I'm really disappointed that Prop 8 passed, and it really put a damper on Obama's victory. Even if Prop 8 doesn't directly effect me it's impossible to feel satisfied when fellow Americans are still being denied their basic rights. The good guys and gals will win eventually, I'm just sorry that it won't be today.

dalila said...

i'm very happy that obama won, and i almost cried when i heard that prop 8 passed. but i still have hope for a better future.

packrat said...

Amen, Ms. Snarker--on both counts. It sounds like many of us across the country got misty-eyed at that hour. The weight has been lifted and it feels so good to have hope again, for the first time in a loooong time.

As for Prop 8, I don't even know what to say. So sad.

Mo said...

Gay. It's the new black.

Dot, I dig you, but forgive me if I don't share your unfettered optimism.

The choice was between a white guy who lectures us on the sanctity of marriage, but upgraded his handicapped wife for a younger, richer model, or a black guy who advocates separate but equal.

I'm just not willing to give it a big HURRAH.

Is it great that the US jumped the racial hurdle? You bet.

Do I love that blacks, whites, and hispanics have joined in a Rainbow Coalition to decide that gays are the new convenient place to take a dump?

Well, notsomuch.

When a president comes and says the word "gay" as something more than a rhetorical device....then


I'll tear up.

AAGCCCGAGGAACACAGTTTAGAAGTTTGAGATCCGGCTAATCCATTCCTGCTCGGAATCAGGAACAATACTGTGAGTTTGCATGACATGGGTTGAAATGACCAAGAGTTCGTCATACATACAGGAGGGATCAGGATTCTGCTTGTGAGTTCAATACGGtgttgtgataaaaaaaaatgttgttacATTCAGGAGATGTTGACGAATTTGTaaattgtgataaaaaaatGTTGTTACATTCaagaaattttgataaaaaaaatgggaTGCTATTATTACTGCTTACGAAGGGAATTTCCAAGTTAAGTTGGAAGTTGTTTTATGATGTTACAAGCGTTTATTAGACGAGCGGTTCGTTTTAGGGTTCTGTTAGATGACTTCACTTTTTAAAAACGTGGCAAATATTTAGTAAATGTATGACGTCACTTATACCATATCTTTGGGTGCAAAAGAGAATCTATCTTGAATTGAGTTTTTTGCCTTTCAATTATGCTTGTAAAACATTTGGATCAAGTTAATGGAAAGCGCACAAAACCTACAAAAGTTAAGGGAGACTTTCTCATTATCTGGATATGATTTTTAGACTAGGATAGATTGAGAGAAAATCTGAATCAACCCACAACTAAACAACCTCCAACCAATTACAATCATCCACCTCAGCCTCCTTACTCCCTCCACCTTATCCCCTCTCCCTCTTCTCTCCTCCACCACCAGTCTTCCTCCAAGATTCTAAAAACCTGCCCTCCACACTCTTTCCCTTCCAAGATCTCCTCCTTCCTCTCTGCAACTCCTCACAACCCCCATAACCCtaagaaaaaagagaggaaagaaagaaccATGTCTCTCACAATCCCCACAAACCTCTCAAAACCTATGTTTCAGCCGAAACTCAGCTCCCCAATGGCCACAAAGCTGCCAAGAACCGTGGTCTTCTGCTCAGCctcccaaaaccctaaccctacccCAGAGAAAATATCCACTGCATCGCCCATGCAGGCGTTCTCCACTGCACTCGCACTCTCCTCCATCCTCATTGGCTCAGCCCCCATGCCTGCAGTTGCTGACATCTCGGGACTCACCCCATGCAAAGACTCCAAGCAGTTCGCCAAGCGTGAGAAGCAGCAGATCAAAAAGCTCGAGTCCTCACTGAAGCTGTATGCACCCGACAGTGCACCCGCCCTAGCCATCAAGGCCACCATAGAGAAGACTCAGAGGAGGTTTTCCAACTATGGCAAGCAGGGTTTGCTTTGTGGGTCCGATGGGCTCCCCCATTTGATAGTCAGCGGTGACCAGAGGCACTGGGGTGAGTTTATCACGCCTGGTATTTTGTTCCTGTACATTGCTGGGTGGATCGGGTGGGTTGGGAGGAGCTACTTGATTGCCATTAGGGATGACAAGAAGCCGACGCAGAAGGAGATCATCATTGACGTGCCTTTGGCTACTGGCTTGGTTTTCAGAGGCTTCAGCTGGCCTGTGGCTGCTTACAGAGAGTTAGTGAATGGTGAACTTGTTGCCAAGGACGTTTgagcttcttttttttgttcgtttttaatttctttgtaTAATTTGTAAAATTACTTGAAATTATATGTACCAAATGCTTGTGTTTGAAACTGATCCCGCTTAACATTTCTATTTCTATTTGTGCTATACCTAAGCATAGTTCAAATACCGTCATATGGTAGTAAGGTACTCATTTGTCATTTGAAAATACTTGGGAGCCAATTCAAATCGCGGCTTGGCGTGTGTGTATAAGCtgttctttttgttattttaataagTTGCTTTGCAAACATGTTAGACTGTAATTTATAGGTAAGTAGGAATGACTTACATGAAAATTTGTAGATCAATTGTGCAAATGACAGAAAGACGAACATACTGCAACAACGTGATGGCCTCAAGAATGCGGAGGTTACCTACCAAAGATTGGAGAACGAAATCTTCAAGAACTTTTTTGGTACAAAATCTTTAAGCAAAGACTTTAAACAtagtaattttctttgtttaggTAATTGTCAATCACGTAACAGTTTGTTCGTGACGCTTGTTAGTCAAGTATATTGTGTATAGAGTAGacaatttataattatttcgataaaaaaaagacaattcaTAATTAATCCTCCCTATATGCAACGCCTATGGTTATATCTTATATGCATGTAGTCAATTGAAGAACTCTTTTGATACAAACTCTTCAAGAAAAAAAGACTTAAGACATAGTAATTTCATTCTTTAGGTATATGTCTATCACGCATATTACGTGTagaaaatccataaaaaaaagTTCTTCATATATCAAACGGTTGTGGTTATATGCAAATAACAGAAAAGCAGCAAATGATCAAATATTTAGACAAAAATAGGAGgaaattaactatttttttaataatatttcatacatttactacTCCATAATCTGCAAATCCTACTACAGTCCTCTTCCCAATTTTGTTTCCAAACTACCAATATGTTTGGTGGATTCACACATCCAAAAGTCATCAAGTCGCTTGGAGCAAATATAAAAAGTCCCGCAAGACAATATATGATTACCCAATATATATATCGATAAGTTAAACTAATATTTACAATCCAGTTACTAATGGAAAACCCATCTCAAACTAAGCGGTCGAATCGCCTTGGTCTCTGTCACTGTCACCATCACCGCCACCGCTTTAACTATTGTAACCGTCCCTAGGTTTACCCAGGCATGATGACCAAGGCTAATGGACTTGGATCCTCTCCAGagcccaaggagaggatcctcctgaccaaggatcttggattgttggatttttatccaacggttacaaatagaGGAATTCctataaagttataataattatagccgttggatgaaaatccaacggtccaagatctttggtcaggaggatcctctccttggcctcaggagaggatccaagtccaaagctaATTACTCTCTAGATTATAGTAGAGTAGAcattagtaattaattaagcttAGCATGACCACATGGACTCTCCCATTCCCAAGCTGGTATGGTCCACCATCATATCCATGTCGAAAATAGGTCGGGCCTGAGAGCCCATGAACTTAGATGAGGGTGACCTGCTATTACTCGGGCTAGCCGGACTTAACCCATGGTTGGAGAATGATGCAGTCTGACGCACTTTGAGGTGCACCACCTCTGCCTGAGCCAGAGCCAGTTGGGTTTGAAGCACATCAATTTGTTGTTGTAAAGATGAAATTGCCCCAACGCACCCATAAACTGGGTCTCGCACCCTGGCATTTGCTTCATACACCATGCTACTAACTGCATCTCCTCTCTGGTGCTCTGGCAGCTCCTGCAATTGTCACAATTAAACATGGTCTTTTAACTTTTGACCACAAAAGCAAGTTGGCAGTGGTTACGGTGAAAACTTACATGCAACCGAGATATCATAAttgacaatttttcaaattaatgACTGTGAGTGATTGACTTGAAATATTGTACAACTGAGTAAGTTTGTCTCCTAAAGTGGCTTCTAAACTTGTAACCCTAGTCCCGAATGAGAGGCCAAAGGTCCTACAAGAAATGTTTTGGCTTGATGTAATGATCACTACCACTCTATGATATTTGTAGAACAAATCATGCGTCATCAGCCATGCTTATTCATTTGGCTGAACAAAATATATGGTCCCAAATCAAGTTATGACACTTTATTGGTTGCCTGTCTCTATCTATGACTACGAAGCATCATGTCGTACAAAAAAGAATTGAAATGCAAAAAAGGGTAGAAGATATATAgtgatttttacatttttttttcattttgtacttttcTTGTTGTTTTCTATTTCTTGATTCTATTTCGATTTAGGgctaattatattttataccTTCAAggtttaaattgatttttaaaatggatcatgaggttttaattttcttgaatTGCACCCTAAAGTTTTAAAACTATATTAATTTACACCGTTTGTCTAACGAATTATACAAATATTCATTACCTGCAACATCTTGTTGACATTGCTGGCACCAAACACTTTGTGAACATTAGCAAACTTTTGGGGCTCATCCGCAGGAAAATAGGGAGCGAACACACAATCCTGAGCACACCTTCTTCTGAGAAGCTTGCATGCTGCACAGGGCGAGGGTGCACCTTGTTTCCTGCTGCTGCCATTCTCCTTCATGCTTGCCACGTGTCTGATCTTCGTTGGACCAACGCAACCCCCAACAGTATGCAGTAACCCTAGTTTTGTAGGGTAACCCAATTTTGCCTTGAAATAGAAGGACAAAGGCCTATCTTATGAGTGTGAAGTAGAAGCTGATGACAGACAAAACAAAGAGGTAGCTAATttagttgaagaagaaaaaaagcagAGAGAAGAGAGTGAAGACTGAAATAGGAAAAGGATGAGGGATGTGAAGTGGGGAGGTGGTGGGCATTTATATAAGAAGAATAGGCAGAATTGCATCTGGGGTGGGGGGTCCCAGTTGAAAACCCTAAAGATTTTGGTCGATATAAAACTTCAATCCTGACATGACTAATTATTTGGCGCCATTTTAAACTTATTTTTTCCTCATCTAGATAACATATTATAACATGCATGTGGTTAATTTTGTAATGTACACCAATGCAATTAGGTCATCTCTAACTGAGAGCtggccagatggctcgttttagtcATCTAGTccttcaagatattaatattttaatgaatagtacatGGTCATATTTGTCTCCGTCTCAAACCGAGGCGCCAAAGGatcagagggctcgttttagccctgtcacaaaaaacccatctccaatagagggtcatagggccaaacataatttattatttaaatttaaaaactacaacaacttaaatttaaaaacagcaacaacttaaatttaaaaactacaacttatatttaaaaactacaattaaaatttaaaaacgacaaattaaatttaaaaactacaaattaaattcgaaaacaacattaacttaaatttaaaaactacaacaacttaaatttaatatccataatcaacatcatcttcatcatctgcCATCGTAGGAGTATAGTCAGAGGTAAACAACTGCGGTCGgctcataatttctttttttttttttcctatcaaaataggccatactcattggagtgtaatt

Until then, I'll weep for my neighbors who were swept to the law's margins, as they previously wept for me.

dc said...

On Prop 8: I think we have to take a leaf out of Obama's book and do the nitty gritty ground work, so we can build overwhelming support for same sex marriages and win down the road.

dc said...


hopeful said...

Good article, not least because it doesn't descend to the gay v. black argument that gets wheeled out, as if all minorities are separate and battling it out against each other.

From the 'other' side of the Atlantic Obama's victory feels momentous. The passing of prop 8 is a horrible blow and an affront to decency in its most basic sense, but... here's a president who specifically acknowledged gay folk in his acceptance speech. There may be the same homophobia in the country as previously, but at least you have an administration coming along that is looking to address inequalities.

Playing the vulnerable off against each other damages us all, ignores our commonalities and screws over queer women of colour even more than ever. And that really isn't cool.

So... Congratulations, and good luck in the struggle against homophobia (and sexism and racism)